Black Panther Party confidant and fundraiser Marty Kenner called the murder of Napier “unspeakably brutal,” noting that “the assassins grabbed the two-year-old child that Sam was taking care of in the office and literally threw him out the door, giving him lasting injuries.” There were other children in the office too their mouths were taped and they were made to lie on the floor, though later released.

One of those tried in connection with the killing? Columbia University professor Jamal Joseph. After an initial trial resulted in a hung jury, Joseph and three others pleaded guilty to the reduced charge of attempted manslaughter. Los New York Times headline was succinct: “4 Panthers Admit Guilt in Slaying.” Again, there is no mention of the Napier slaying in Vanguard of the Revolution (nor in Joseph’s memoir Panther Baby).

Joseph isn’t the only Nelson interview subject whose violent past is left unmentioned. Vanguard of the Revolution includes testimony from former Panther enforcer Landon Williams, prosecuted for his involvement in the murder of Alex Rackley. At the trial, Panther triggerman Warren Kimbro recounted on the stand the moment when “Landon said, ‘Take [Rackley] out and take care of him.’” Williams pleaded guilty to the charge of conspiracy to murder.

And there is former Panther and current Columbia University administrator Flores Forbes, who mistakenly shot and killed a fellow Panther during an attempt to assassinate Crystal Gray, a witness willing to testify against Huey Newton in the murder of 17-year-old prostitute Kathleen Smith who made the mistake of calling Newton “baby.” Around the same time, Newton’s tailor Preston Callins also made the mistake of calling him “baby.” As punishment, Callins was brutally pistol-whipped and tortured by Newton. Again, none of this is mentioned in Vanguard of the Revolution.

Nelson has made a stylistically interesting documentary, but has revealed himself to be an astonishingly bad journalist. Because a good journalist would have forced Joseph, Huggins, Forbes, and Williams to confront their own pasts and the Panther’s violent legacy, while steering them away from rote banalities accusing the FBI of provoking their murderousness. A good journalist would have brought in voices critical of the party from other expanses of the civil rights movement (like the late Bayard Rustin). A good journalist might look at the actuarial table for Panther members and wonder why more Panthers were killed by fellow black nationalists than by the pigs.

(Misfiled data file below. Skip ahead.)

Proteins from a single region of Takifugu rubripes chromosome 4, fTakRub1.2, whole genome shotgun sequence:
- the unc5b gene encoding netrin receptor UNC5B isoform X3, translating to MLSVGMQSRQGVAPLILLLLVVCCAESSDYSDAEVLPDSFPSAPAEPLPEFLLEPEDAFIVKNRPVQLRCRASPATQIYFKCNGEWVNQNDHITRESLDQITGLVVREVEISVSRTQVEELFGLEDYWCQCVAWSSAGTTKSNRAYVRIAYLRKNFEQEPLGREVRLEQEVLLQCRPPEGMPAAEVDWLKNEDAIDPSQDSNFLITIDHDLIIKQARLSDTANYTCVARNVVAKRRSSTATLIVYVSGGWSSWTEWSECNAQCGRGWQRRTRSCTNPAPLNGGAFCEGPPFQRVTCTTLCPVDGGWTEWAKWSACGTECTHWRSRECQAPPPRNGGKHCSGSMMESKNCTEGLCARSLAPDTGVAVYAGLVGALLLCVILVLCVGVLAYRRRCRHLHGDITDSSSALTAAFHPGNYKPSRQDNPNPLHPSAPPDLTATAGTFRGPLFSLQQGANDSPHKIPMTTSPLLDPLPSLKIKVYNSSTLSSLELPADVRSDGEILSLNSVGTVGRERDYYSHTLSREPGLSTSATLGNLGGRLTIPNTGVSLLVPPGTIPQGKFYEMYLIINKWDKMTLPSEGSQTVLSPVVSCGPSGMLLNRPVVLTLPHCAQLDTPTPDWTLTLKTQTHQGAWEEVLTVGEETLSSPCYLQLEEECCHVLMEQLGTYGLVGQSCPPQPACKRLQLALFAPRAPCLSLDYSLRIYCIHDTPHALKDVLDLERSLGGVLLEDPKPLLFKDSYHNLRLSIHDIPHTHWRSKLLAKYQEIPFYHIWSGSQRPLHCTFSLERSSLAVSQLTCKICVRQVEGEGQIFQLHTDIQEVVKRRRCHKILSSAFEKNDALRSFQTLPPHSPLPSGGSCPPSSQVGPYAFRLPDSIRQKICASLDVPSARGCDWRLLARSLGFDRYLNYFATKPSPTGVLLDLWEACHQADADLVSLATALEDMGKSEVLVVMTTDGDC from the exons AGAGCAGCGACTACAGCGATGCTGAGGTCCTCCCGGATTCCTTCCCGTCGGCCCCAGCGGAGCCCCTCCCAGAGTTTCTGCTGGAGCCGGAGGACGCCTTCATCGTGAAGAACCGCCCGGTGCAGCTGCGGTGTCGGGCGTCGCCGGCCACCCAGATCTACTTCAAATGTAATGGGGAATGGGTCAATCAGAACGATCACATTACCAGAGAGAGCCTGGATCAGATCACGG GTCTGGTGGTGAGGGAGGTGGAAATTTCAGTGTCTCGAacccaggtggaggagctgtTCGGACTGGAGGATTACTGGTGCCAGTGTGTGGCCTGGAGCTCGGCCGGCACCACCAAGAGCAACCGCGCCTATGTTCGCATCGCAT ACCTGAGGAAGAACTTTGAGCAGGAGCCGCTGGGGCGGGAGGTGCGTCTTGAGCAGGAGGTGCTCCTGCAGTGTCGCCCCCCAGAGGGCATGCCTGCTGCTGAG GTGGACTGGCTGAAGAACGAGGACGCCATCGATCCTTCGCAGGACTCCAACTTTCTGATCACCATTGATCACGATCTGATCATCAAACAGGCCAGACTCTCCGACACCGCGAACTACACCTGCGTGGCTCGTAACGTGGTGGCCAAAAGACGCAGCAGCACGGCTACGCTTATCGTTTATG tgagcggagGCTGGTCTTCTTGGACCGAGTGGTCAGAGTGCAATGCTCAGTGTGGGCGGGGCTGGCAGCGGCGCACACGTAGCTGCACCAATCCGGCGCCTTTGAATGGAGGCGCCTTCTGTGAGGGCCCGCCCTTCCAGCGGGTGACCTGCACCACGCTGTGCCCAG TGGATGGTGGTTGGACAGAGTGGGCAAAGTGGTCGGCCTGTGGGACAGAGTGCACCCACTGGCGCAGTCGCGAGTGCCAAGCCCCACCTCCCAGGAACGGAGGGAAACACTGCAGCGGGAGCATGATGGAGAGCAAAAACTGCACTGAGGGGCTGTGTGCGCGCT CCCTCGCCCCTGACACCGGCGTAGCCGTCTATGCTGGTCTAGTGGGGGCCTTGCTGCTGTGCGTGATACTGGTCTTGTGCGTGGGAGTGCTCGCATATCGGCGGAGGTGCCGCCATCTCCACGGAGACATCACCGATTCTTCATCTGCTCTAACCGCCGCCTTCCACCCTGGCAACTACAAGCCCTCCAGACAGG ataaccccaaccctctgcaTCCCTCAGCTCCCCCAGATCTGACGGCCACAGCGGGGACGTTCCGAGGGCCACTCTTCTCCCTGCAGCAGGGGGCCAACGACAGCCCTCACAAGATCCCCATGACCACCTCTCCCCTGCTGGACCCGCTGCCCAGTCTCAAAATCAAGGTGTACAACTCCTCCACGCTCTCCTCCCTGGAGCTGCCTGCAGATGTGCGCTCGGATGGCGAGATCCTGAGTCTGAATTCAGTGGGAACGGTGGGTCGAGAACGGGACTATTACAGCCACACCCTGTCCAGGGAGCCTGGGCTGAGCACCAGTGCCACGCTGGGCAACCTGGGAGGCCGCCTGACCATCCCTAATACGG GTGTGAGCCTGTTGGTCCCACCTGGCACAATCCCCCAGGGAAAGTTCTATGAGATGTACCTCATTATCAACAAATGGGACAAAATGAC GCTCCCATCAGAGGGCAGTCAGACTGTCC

Because the murder of Alex Rackley wasn’t an aberration. And while the Feds undoubtedly abused their power in pursuit of the Panthers, their obsession with violent black nationalism wasn’t irrational. Too bad PBS viewers won’t understand why the “Gestapo pigs,” the shock troops of “fascist Amerikkka,” were so interested in disrupting the revolution Huggins, Seale, Cleaver, and Newton tried so desperately to foment.

** I pulled information on the Alex Rackley murder from a number of contemporaneous sources, but the text upon which I relied most for detail and chronology was Paul Bass and Doug Rae's spectacular book about the New Haven Panther trial, Murder in the Model City: The Black Panthers, Yale, and the Redemption of a Killer.